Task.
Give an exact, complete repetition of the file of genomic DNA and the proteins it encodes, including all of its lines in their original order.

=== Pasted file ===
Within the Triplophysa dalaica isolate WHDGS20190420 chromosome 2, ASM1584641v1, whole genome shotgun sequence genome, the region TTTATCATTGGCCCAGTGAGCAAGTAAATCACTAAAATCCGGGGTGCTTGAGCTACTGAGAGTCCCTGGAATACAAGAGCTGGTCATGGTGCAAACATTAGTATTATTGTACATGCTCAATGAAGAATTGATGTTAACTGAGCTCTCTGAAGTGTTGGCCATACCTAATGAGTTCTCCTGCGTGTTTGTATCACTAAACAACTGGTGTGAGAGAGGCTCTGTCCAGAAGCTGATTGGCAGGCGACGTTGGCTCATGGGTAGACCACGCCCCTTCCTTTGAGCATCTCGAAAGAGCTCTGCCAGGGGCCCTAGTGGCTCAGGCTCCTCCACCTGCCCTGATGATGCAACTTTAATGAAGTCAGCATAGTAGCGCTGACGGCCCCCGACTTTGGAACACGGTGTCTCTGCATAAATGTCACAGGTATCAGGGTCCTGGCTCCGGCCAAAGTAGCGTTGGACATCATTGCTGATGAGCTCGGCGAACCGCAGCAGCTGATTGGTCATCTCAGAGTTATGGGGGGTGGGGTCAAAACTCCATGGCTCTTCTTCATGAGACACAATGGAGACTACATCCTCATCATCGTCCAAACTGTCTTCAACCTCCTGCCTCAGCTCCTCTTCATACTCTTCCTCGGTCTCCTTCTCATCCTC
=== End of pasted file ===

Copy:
Within the Triplophysa dalaica isolate WHDGS20190420 chromosome 2, ASM1584641v1, whole genome shotgun sequence genome, the region TTTATCATTGGCCCAGTGAGCAAGTAAATCACTAAAATCCGGGGTGCTTGAGCTACTGAGAGTCCCTGGAATACAAGAGCTGGTCATGGTGCAAACATTAGTATTATTGTACATGCTCAATGAAGAATTGATGTTAACTGAGCTCTCTGAAGTGTTGGCCATACCTAATGAGTTCTCCTGCGTGTTTGTATCACTAAACAACTGGTGTGAGAGAGGCTCTGTCCAGAAGCTGATTGGCAGGCGACGTTGGCTCATGGGTAGACCACGCCCCTTCCTTTGAGCATCTCGAAAGAGCTCTGCCAGGGGCCCTAGTGGCTCAGGCTCCTCCACCTGCCCTGATGATGCAACTTTAATGAAGTCAGCATAGTAGCGCTGACGGCCCCCGACTTTGGAACACGGTGTCTCTGCATAAATGTCACAGGTATCAGGGTCCTGGCTCCGGCCAAAGTAGCGTTGGACATCATTGCTGATGAGCTCGGCGAACCGCAGCAGCTGATTGGTCATCTCAGAGTTATGGGGGGTGGGGTCAAAACTCCATGGCTCTTCTTCATGAGACACAATGGAGACTACATCCTCATCATCGTCCAAACTGTCTTCAACCTCCTGCCTCAGCTCCTCTTCATACTCTTCCTCGGTCTCCTTCTCATCCTC